'Treacherous' fire bears down on Acton with air assault underway [Updated]
The Station fire was bearing down on the small community of Acton as firefighters made an all-out battle to keep a wildfire that has burned 35,000 acres from destroying more homes.
U.S. Forest Service Incident Chief Mike Dietrich characterized the Station fire as “treacherous," adding that the current fire plan was “to go defensive, to let the fire come to us, because it has been going so fast.”
Fixed-wing aircraft and a DC-10 were dropping water and flame retardant on the fire this afternoon.
Officials did report some progress. In La Cañada Flintridge, some residents living west of the Arroyo Seco were told they could go back to their homes. An evacuation order in portions of Glendale also was lifted. But about 6,000 homes across the 19-mile fire line remained under an evacuation order.
In Acton, the situation was tense. Wind picked up around 1:30 p.m. and began to drive the fire down canyons, threatening the community.
“This fire is converting from slope-driven to wind-driven,” said Battalion Chief Scott Johnson, of the Santa Maria Fire Department. “It’ll get larger because of the wind. That’s when it gets dangerous.”
Over the radio, he told strike teams up in the canyons to make sure they had safe space to shelter if the fire came upon them. Firefighters hoped the northeastward track of the breeze might take the fire just east of the semi-rural area, into more sparsely populated terrain.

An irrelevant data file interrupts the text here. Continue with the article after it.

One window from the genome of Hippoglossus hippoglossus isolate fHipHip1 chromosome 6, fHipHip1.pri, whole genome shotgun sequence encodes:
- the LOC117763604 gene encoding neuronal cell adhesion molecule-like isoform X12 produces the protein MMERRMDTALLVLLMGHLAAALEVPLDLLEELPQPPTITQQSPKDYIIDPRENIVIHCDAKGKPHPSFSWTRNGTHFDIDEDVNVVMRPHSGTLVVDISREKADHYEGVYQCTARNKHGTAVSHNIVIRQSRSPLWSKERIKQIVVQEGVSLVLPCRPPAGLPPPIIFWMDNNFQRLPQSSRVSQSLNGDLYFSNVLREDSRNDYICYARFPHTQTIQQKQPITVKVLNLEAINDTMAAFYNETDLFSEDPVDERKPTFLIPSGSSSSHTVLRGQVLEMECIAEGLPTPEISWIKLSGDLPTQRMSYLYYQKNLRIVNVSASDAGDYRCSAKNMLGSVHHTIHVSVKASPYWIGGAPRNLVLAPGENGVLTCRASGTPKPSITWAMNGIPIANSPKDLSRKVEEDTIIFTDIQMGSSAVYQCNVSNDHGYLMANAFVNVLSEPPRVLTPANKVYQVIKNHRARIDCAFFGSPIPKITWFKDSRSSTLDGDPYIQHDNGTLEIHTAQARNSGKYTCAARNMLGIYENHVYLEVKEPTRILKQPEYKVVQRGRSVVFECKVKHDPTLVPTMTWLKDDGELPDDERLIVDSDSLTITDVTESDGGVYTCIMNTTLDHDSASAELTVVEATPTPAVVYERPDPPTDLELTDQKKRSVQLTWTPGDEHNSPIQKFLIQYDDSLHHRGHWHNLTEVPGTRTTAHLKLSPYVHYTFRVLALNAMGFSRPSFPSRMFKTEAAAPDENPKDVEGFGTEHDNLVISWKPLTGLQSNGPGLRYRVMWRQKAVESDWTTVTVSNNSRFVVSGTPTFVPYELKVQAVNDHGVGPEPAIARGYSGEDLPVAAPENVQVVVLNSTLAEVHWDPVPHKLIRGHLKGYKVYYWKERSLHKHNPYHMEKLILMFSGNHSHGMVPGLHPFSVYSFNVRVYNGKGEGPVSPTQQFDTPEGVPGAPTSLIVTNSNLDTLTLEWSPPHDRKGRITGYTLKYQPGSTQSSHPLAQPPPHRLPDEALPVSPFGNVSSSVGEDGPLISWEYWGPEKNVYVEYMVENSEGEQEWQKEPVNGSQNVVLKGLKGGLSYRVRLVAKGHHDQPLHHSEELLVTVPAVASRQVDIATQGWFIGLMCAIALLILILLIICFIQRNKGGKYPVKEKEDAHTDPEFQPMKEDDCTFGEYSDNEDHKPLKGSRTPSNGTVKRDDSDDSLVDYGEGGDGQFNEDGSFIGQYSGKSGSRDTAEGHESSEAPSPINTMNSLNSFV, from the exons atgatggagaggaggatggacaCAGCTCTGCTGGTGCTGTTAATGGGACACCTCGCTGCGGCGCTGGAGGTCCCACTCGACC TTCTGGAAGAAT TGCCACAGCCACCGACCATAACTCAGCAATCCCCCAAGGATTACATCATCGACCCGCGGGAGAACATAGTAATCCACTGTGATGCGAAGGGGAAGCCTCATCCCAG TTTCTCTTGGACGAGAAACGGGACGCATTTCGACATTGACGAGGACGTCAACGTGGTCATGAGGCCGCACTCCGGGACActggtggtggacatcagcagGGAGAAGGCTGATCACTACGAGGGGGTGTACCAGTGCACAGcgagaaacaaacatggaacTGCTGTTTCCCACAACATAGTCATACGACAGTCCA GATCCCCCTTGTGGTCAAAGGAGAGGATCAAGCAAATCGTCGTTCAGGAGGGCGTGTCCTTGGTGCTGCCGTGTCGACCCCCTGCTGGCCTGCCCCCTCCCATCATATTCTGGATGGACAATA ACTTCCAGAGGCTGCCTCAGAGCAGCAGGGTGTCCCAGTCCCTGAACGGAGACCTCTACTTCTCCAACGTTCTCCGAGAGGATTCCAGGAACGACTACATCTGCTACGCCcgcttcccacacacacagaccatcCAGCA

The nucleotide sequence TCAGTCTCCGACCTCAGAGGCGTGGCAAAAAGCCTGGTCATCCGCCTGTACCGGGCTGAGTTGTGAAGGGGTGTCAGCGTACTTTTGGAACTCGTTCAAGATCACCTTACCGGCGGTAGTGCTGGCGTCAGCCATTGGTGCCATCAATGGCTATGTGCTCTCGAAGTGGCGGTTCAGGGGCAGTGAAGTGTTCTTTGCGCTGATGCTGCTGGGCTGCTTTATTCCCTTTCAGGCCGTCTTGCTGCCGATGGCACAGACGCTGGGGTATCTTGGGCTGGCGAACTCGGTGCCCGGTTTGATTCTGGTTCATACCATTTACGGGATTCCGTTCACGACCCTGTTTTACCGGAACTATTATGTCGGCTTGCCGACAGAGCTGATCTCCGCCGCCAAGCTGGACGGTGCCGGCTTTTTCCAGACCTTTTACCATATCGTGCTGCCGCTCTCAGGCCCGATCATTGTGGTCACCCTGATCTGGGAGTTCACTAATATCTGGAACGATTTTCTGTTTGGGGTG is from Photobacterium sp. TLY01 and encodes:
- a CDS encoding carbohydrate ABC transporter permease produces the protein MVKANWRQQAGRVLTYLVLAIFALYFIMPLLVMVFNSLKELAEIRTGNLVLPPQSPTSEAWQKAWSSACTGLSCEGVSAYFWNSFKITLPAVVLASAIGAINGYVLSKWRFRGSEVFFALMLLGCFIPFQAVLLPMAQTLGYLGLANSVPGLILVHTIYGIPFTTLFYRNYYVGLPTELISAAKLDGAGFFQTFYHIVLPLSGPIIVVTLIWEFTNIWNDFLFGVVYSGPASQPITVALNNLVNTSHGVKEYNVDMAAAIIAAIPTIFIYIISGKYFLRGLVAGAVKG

Schwarzenegger noted at a morning press conference that three residents in Big Tujunga Canyon had suffered serious burns trying in vain to save their homes Saturday.
"There will be people who don't listen," the governor said at the fire command post in Lake View Terrace. "Move as soon as [firefighters] say to move."
Although thousands of homes are covered in the evacuation orders, many residents have stayed behind, some vowing to fight to protect their homes.
The fire line now extends about 19 miles east to west. The governor and other elected officials praised firefighters for successfully protecting subdivisions in the foothills.
[Updated at 4:09 p.m.: Firefighters this afternoon were also dealing with a new fire near Yucaipa that had burned at least 200 acres. Sections of Oak Glen were being evacuated.]
With temperatures expected to reach the mid- to high 90s today in the fire areas, officials said they were anticipating extreme fire conditions, mirroring Saturday’s, when flames leapt as high as 80 feet and spread at a rate of about 2.5 miles an hour.
More than 2,000 fire personnel now are deployed fighting the Station fire.
In the Acton area, mandatory evacuations have been ordered along the 14 Freeway from Soledad Canyon Road to Crown Valley Road and along Aliso Canyon Road from Soledad Canyon Road to Angeles Forest Highway.
The California Highway Patrol also has closed the on-ramps and off-ramps to the 14 Freeway at Soledad Canyon Road, Agua Dulce, Escondido Canyon Road, Red Rover Mine Road and Crown Valley Road. They said they were concerned that fire behavior in the area could become extreme as they were expecting the wind to shift about 10 a.m.
At its eastern flank, officials said, the fire was about 2 miles from Mt. Wilson, the site of a number of important communications towers and an observatory. Ground crews are cutting back vegetation and brush in the area to arrest the fire’s progress.
At its southwestern flank, the fire is spreading in the foothills above the 210 Freeway, from Altadena to Little Tujunga.
-- Jessica Garrison in Acton, Alexandra Zavis at Hansen Dam, Raja Abdulrahim and Louis Sahagun in La Crescenta, Sam Quinones in Altadena, Corina Knoll and Cara Mia DiMassa in Los AngelesPhoto: A DC-10 drops fire retardant on the Station fire. This picture was taken from Soledad Canyon Road in Acton. Credit: Irfan Khan / Los Angeles Times